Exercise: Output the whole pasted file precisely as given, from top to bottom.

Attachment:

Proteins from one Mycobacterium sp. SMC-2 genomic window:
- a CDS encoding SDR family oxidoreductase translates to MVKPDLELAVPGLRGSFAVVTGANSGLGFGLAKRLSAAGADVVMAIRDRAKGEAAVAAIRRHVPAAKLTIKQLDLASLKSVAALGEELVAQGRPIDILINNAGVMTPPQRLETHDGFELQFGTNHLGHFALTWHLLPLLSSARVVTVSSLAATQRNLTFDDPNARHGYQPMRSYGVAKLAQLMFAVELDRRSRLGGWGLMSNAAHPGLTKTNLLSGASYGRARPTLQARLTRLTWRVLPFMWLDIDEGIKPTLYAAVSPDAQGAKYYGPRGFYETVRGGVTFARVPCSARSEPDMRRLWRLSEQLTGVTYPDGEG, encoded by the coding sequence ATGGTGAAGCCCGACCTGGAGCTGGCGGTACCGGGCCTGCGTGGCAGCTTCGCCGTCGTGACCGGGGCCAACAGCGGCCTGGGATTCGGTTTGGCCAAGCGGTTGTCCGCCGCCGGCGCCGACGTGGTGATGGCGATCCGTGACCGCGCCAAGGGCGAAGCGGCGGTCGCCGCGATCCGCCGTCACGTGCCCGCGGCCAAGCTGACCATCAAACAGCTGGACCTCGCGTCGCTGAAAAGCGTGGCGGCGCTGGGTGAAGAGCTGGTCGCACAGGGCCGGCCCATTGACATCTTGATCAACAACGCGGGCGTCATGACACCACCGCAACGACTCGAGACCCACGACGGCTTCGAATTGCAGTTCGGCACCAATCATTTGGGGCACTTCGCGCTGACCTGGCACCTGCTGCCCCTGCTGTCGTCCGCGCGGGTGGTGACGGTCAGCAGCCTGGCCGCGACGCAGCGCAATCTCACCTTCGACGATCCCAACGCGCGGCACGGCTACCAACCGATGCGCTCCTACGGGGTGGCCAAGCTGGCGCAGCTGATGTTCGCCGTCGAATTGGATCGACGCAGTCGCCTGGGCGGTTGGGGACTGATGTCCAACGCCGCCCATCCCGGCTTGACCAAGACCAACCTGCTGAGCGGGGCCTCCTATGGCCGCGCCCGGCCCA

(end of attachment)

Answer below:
Proteins from one Mycobacterium sp. SMC-2 genomic window:
- a CDS encoding SDR family oxidoreductase translates to MVKPDLELAVPGLRGSFAVVTGANSGLGFGLAKRLSAAGADVVMAIRDRAKGEAAVAAIRRHVPAAKLTIKQLDLASLKSVAALGEELVAQGRPIDILINNAGVMTPPQRLETHDGFELQFGTNHLGHFALTWHLLPLLSSARVVTVSSLAATQRNLTFDDPNARHGYQPMRSYGVAKLAQLMFAVELDRRSRLGGWGLMSNAAHPGLTKTNLLSGASYGRARPTLQARLTRLTWRVLPFMWLDIDEGIKPTLYAAVSPDAQGAKYYGPRGFYETVRGGVTFARVPCSARSEPDMRRLWRLSEQLTGVTYPDGEG, encoded by the coding sequence ATGGTGAAGCCCGACCTGGAGCTGGCGGTACCGGGCCTGCGTGGCAGCTTCGCCGTCGTGACCGGGGCCAACAGCGGCCTGGGATTCGGTTTGGCCAAGCGGTTGTCCGCCGCCGGCGCCGACGTGGTGATGGCGATCCGTGACCGCGCCAAGGGCGAAGCGGCGGTCGCCGCGATCCGCCGTCACGTGCCCGCGGCCAAGCTGACCATCAAACAGCTGGACCTCGCGTCGCTGAAAAGCGTGGCGGCGCTGGGTGAAGAGCTGGTCGCACAGGGCCGGCCCATTGACATCTTGATCAACAACGCGGGCGTCATGACACCACCGCAACGACTCGAGACCCACGACGGCTTCGAATTGCAGTTCGGCACCAATCATTTGGGGCACTTCGCGCTGACCTGGCACCTGCTGCCCCTGCTGTCGTCCGCGCGGGTGGTGACGGTCAGCAGCCTGGCCGCGACGCAGCGCAATCTCACCTTCGACGATCCCAACGCGCGGCACGGCTACCAACCGATGCGCTCCTACGGGGTGGCCAAGCTGGCGCAGCTGATGTTCGCCGTCGAATTGGATCGACGCAGTCGCCTGGGCGGTTGGGGACTGATGTCCAACGCCGCCCATCCCGGCTTGACCAAGACCAACCTGCTGAGCGGGGCCTCCTATGGCCGCGCCCGGCCCA